“Not in the slightest,” Led answered flatly.
“Blood sport,” Tors grinned, “man versus beast in mortal combat, hundreds of spectators cheering for gore as the two test one another in a duel of strength and skill.”
“Sounds fun,” Ledram scoffed. “So this little bastard is headed for Telucia?”
“Well, not quite. He’s actually fresh of the boat from Telucia, some cave dwelling… well, beetle would be a good description.”
“Why would you bring…” Led’s eye went wide. “You didn’t.”
Tors sheepishly rubbed his hands together. “Well Led, you know I’ve always been a believer in cultural exchange-“
“What your doing,” Led hissed, “is exceptionally illegal. Drawn and quartered illegal. Struck from the ancestral records illegal.”
“For the organizers, yes, but nothing says it’s illegal to partake in such events.” Tors’ eyes darted about nervously. “Besides, there’s a bit more too it than that.”
“I’m sure you’ll enlighten me.”
Tors exhaled. “Telucian fashion is all the rage amongst the nobility on the island, exotic silks, strange foods, foreign whores, it’s all a status symbol to them. And status symbols, in particular those of distant shores, tend to fetch high prices.”
Led crossed his arms and nodded. This sounded suspiciously like one of his friends ill-fated proposals.
“Now what’s more exotic than the sport of another culture? The fact that staged fights are illegal makes it all the more alluring. Forbidden fruit, if you will?”
Led didn’t reply.
“Now I’d be a fool to risk my neck without some assurances, guarantees of anonymity for me and my client.” Tors rifled through his tunic, producing a robust sheet of paper. “This is a manifest. These crates are to be delivered to the Baron’s hunting lodge, and I’m not to be questioned at the gate.”
“And that makes it less illegal?”
“Technically no, but I doubt the Baron would want any of this out as common knowledge. No one covers up less-than-legal work like the nobility.” The portly man put his hands on his hips. “And I mean really, who’s the victim in this crime?”
“I’d say all the maimed fighters, the ones still alive to tell the tale at least. Fighting beasts is no easy feat, and I’m sure as shit not about to encourage folk to do so for coin. Imagine a kid wanting to make a name for himself in the arena. He’d be gored before he could get his guard up.”
“No need to worry for the combatants, the fights are all rigged. Each beastie gets a hunk of meat laced with poison, messes with their balance. Makes the human combatant look like a hero of old as they dodge blow after blow.”
“And if they don’t dodge?”
Tors shook his head. “You can’t live your life going on “what-ifs”, my friend. You got to take risks, or you’ll never get anywhere.”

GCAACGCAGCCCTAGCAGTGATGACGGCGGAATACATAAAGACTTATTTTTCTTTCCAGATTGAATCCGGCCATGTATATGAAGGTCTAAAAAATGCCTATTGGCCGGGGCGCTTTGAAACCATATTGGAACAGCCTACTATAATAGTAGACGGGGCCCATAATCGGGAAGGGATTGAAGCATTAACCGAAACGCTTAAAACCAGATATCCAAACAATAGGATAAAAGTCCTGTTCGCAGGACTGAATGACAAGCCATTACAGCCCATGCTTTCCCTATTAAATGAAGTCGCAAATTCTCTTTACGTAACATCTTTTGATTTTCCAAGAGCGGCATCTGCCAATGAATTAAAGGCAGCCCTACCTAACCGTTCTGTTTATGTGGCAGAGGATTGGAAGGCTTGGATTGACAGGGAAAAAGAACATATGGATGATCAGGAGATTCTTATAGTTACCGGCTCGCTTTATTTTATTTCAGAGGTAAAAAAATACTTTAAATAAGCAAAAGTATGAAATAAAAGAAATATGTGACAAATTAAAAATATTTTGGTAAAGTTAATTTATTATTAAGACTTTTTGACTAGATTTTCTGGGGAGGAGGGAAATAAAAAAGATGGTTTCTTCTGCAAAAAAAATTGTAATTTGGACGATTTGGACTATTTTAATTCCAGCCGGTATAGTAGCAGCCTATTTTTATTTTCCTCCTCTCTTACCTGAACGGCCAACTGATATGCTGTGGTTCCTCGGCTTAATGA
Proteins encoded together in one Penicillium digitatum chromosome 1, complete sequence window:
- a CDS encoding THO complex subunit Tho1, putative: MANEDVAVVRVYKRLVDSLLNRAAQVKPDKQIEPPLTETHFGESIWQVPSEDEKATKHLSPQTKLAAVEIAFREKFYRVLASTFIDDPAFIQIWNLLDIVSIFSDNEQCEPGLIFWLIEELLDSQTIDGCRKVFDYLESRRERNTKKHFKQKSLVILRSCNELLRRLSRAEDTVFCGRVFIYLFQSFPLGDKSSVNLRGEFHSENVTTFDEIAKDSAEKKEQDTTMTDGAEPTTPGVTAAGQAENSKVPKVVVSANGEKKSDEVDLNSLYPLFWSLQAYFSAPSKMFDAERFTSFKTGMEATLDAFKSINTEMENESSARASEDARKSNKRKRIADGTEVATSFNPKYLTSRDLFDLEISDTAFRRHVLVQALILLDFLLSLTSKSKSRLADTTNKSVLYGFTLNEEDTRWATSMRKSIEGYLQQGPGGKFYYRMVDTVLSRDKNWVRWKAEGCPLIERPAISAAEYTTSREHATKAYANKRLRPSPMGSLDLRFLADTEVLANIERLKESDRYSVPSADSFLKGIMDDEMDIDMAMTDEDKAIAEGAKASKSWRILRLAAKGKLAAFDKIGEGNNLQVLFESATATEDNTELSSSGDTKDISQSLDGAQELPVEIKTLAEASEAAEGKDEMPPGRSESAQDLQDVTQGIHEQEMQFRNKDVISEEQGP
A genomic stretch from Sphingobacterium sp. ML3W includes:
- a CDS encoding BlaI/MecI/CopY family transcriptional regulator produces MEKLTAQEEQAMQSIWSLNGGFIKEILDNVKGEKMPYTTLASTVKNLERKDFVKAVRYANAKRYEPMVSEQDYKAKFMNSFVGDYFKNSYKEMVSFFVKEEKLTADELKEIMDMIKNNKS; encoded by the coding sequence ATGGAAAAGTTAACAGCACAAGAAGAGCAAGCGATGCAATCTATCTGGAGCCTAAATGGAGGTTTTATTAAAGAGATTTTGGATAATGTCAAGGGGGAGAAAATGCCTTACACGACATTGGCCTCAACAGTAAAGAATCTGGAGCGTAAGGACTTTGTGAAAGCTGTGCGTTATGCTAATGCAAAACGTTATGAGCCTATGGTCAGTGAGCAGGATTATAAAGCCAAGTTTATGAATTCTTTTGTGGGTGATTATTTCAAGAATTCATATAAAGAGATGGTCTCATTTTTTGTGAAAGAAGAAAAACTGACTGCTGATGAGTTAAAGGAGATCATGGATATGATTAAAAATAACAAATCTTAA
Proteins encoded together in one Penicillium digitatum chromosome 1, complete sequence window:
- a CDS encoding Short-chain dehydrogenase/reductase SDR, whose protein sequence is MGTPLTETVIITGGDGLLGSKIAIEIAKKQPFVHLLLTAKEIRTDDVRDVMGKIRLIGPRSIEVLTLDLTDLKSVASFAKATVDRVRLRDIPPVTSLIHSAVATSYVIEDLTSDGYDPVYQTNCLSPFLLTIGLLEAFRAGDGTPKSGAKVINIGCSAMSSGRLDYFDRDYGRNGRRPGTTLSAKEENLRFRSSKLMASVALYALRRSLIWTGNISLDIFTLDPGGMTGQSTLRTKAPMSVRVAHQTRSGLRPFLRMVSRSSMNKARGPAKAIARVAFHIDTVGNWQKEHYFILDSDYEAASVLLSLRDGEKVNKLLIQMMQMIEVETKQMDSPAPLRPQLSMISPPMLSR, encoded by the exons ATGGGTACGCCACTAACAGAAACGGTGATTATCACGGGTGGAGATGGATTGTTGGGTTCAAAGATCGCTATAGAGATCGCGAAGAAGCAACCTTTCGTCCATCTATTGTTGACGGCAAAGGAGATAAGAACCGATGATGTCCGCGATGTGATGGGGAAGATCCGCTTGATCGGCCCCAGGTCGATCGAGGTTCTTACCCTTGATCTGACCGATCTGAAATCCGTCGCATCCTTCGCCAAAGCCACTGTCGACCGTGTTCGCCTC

“Don’t believe me?” Tors sternly stated. “Let me guess, your still tracking down werewolves, risking your life for thirty crowns a head?”
“I can make you double that a night,” Tors proudly proclaimed.
“No,” Led stated coldly, “I barely survived our last venture.”
“You may be down an eye, my friend, but you’ve gained a legend. You’d be surprised as to how many of the Baron’s court have heard of the Lead Man, the sellsword who single-handily slew a hundred Telucian rebels in one night.”
“Okay, they may be a bit exaggerating, but a good story is a good story. And you, my friend, have a great story. Just on name alone you could make triple what a normal fighter would.”
The cyclops snorted.
“Look, Led, I know I’ve made a few miscalculations in the past,” Tors wrung his hands together, “but mother said I always had an eye for opportunity, and I’m far too caring to let an old friend miss out on a good thing. Just join me for dinner at the Baron’s estate. No obligations, no contracts, just a nice meal and a chance to rub elbows with the upper class.”
Ledram thought a moment. Tors would no doubt work every angle possible to get the one-eyed sellsword to partake in his scheme. And as much as he hated to admit it, it was a tempting offer, a chance to ply his trade without wandering the roads of Anwex.
Looking skyward, Led exhaled. “Fine.”
Tors clapped his meaty hands together, a familiar, victorious grin crossing his face. “Excellent! You won’t be disappointed.” His brow furrowed, before adding, “though you’re a bit… ripe.” Tors produced two Telucian jacks from a pouch on his belt, then tossed them to Led. “Wash up at the bath-house and meet me here after noon. And don’t tarry, the Baron dislikes tardiness.”